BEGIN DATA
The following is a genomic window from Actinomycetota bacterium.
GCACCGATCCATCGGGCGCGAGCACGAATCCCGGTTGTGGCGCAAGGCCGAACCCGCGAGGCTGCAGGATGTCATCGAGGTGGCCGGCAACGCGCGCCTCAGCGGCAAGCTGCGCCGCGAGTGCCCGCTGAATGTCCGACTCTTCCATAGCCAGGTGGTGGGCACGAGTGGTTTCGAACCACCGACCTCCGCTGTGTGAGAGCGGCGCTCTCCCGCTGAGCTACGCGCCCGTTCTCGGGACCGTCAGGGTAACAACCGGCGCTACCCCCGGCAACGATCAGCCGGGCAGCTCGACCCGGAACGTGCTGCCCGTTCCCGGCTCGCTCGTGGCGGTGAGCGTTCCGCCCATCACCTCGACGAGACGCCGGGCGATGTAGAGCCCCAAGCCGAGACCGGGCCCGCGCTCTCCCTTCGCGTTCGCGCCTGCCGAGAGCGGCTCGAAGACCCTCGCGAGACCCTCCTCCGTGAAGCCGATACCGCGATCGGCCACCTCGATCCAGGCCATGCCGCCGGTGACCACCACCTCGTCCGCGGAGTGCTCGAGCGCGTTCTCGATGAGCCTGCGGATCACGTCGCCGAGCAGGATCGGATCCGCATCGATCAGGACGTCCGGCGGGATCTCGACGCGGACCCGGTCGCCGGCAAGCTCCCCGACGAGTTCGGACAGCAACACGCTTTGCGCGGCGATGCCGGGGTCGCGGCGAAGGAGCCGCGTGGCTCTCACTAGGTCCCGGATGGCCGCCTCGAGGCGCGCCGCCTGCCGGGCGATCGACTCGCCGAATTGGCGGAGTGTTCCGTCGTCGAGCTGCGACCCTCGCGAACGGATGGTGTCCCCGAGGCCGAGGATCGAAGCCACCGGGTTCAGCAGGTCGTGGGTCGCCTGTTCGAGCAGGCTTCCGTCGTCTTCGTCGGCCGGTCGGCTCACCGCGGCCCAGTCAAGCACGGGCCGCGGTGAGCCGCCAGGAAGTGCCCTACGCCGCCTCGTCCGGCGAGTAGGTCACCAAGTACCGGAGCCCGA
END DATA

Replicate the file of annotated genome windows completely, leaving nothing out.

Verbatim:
The following is a genomic window from Actinomycetota bacterium.
GCACCGATCCATCGGGCGCGAGCACGAATCCCGGTTGTGGCGCAAGGCCGAACCCGCGAGGCTGCAGGATGTCATCGAGGTGGCCGGCAACGCGCGCCTCAGCGGCAAGCTGCGCCGCGAGTGCCCGCTGAATGTCCGACTCTTCCATAGCCAGGTGGTGGGCACGAGTGGTTTCGAACCACCGACCTCCGCTGTGTGAGAGCGGCGCTCTCCCGCTGAGCTACGCGCCCGTTCTCGGGACCGTCAGGGTAACAACCGGCGCTACCCCCGGCAACGATCAGCCGGGCAGCTCGACCCGGAACGTGCTGCCCGTTCCCGGCTCGCTCGTGGCGGTGAGCGTTCCGCCCATCACCTCGACGAGACGCCGGGCGATGTAGAGCCCCAAGCCGAGACCGGGCCCGCGCTCTCCCTTCGCGTTCGCGCCTGCCGAGAGCGGCTCGAAGACCCTCGCGAGACCCTCCTCCGTGAAGCCGATACCGCGATCGGCCACCTCGATCCAGGCCATGCCGCCGGTGACCACCACCTCGTCCGCGGAGTGCTCGAGCGCGTTCTCGATGAGCCTGCGGATCACGTCGCCGAGCAGGATCGGATCCGCATCGATCAGGACGTCCGGCGGGATCTCGACGCGGACCCGGTCGCCGGCAAGCTCCCCGACGAGTTCGGACAGCAACACGCTTTGCGCGGCGATGCCGGGGTCGCGGCGAAGGAGCCGCGTGGCTCTCACTAGGTCCCGGATGGCCGCCTCGAGGCGCGCCGCCTGCCGGGCGATCGACTCGCCGAATTGGCGGAGTGTTCCGTCGTCGAGCTGCGACCCTCGCGAACGGATGGTGTCCCCGAGGCCGAGGATCGAAGCCACCGGGTTCAGCAGGTCGTGGGTCGCCTGTTCGAGCAGGCTTCCGTCGTCTTCGTCGGCCGGTCGGCTCACCGCGGCCCAGTCAAGCACGGGCCGCGGTGAGCCGCCAGGAAGTGCCCTACGCCGCCTCGTCCGGCGAGTAGGTCACCAAGTACCGGAGCCCGA